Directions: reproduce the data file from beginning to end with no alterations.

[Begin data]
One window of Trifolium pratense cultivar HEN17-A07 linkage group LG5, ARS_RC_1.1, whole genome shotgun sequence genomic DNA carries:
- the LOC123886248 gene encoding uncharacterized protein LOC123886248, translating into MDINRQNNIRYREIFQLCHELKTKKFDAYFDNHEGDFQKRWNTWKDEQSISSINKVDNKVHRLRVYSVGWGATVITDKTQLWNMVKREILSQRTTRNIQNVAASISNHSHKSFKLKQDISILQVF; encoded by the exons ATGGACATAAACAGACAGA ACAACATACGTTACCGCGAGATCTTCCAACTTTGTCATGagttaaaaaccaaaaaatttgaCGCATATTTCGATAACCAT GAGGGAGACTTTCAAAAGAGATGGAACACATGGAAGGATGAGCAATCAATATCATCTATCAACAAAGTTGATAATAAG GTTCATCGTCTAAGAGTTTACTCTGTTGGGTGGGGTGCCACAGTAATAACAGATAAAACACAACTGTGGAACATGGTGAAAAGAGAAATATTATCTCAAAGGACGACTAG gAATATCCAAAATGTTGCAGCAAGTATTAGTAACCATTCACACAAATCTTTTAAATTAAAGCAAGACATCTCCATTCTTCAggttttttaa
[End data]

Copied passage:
One window of Trifolium pratense cultivar HEN17-A07 linkage group LG5, ARS_RC_1.1, whole genome shotgun sequence genomic DNA carries:
- the LOC123886248 gene encoding uncharacterized protein LOC123886248, translating into MDINRQNNIRYREIFQLCHELKTKKFDAYFDNHEGDFQKRWNTWKDEQSISSINKVDNKVHRLRVYSVGWGATVITDKTQLWNMVKREILSQRTTRNIQNVAASISNHSHKSFKLKQDISILQVF; encoded by the exons ATGGACATAAACAGACAGA ACAACATACGTTACCGCGAGATCTTCCAACTTTGTCATGagttaaaaaccaaaaaatttgaCGCATATTTCGATAACCAT GAGGGAGACTTTCAAAAGAGATGGAACACATGGAAGGATGAGCAATCAATATCATCTATCAACAAAGTTGATAATAAG GTTCATCGTCTAAGAGTTTACTCTGTTGGGTGGGGTGCCACAGTAATAACAGATAAAACACAACTGTGGAACATGGTGAAAAGAGAAATATTATCTCAAAGGACGACTAG gAATATCCAAAATGTTGCAGCAAGTATTAGTAACCATTCACACAAATCTTTTAAATTAAAGCAAGACATCTCCATTCTTCAggttttttaa